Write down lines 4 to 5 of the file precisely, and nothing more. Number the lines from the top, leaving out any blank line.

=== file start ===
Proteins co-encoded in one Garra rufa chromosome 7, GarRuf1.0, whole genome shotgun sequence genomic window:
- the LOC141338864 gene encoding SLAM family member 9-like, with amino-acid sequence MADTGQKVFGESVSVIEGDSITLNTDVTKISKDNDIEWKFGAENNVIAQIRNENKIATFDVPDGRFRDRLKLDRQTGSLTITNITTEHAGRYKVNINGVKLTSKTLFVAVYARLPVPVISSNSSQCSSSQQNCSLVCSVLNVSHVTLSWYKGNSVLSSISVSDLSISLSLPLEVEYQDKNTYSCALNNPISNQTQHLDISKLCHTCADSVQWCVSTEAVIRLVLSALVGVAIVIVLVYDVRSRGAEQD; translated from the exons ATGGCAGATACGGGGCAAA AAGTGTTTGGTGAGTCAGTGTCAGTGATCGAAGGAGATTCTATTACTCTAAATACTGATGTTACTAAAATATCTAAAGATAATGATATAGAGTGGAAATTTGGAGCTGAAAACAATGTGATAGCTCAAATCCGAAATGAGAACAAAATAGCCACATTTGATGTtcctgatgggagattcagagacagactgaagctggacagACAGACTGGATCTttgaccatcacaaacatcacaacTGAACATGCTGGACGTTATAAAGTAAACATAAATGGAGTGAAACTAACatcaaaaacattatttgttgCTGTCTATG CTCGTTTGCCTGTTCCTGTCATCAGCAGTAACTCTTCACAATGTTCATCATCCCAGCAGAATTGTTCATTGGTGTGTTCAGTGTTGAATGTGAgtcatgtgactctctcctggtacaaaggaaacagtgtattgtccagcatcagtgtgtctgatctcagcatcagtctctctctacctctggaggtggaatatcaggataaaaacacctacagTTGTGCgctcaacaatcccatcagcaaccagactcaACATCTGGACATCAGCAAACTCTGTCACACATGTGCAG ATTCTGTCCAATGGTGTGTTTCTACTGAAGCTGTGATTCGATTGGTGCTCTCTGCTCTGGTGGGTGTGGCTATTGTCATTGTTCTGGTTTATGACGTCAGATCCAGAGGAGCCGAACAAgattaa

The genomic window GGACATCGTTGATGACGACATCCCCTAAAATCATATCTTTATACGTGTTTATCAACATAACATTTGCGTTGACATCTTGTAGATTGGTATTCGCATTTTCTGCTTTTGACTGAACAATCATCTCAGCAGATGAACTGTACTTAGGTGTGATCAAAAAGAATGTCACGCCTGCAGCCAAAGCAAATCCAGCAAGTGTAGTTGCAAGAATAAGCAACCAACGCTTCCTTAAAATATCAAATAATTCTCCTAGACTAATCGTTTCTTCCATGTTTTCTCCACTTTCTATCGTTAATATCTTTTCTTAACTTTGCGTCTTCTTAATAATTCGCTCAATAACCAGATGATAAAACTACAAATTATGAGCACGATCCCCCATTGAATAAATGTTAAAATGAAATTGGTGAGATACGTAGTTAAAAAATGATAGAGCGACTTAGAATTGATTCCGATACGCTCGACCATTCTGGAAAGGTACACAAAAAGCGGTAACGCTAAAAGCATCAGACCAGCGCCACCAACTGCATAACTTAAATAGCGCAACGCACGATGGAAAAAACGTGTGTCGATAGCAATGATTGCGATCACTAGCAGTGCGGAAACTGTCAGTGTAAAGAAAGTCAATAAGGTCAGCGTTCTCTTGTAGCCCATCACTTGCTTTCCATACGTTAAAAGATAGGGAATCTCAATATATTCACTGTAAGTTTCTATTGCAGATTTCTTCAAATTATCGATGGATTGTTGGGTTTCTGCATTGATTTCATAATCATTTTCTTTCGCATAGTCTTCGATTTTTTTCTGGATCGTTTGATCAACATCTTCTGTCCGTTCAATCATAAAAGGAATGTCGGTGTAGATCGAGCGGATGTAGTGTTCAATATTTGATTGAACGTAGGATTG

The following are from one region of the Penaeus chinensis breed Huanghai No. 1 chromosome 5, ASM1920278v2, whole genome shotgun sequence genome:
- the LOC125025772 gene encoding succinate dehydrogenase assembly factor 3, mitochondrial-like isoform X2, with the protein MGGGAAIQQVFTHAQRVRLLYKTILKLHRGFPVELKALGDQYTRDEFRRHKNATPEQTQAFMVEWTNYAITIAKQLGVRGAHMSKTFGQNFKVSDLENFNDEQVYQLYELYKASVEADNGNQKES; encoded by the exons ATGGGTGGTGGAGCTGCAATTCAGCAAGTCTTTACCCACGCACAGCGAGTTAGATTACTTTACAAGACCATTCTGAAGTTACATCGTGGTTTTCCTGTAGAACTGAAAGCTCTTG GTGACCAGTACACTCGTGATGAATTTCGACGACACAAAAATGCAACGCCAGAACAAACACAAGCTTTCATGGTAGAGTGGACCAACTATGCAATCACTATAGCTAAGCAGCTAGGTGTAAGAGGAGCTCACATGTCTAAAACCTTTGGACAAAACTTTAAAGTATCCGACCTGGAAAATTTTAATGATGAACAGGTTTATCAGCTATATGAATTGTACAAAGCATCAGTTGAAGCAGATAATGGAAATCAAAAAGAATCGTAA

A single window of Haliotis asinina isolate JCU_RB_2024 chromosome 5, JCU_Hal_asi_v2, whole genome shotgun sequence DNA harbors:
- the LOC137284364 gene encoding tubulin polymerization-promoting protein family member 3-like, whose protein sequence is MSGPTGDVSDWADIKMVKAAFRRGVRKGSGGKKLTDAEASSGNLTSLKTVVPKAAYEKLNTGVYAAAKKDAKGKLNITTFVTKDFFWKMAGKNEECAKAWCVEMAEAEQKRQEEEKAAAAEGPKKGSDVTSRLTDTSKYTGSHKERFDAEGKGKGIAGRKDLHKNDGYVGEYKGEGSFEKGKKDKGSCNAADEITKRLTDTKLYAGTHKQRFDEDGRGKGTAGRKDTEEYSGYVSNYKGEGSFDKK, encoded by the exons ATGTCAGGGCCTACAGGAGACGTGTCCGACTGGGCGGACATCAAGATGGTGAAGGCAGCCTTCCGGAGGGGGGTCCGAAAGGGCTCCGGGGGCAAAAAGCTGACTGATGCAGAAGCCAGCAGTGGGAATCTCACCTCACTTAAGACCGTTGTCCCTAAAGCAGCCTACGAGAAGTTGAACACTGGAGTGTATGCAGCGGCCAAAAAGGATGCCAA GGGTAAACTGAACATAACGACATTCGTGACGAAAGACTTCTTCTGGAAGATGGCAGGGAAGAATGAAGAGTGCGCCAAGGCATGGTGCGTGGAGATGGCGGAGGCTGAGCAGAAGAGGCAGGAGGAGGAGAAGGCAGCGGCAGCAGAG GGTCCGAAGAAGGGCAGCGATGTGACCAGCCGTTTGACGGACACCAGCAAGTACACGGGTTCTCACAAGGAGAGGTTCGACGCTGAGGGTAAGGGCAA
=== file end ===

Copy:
The following are from one region of the Penaeus chinensis breed Huanghai No. 1 chromosome 5, ASM1920278v2, whole genome shotgun sequence genome:
- the LOC125025772 gene encoding succinate dehydrogenase assembly factor 3, mitochondrial-like isoform X2, with the protein MGGGAAIQQVFTHAQRVRLLYKTILKLHRGFPVELKALGDQYTRDEFRRHKNATPEQTQAFMVEWTNYAITIAKQLGVRGAHMSKTFGQNFKVSDLENFNDEQVYQLYELYKASVEADNGNQKES; encoded by the exons ATGGGTGGTGGAGCTGCAATTCAGCAAGTCTTTACCCACGCACAGCGAGTTAGATTACTTTACAAGACCATTCTGAAGTTACATCGTGGTTTTCCTGTAGAACTGAAAGCTCTTG GTGACCAGTACACTCGTGATGAATTTCGACGACACAAAAATGCAACGCCAGAACAAACACAAGCTTTCATGGTAGAGTGGACCAACTATGCAATCACTATAGCTAAGCAGCTAGGTGTAAGAGGAGCTCACATGTCTAAAACCTTTGGACAAAACTTTAAAGTATCCGACCTGGAAAATTTTAATGATGAACAGGTTTATCAGCTATATGAATTGTACAAAGCATCAGTTGAAGCAGATAATGGAAATCAAAAAGAATCGTAA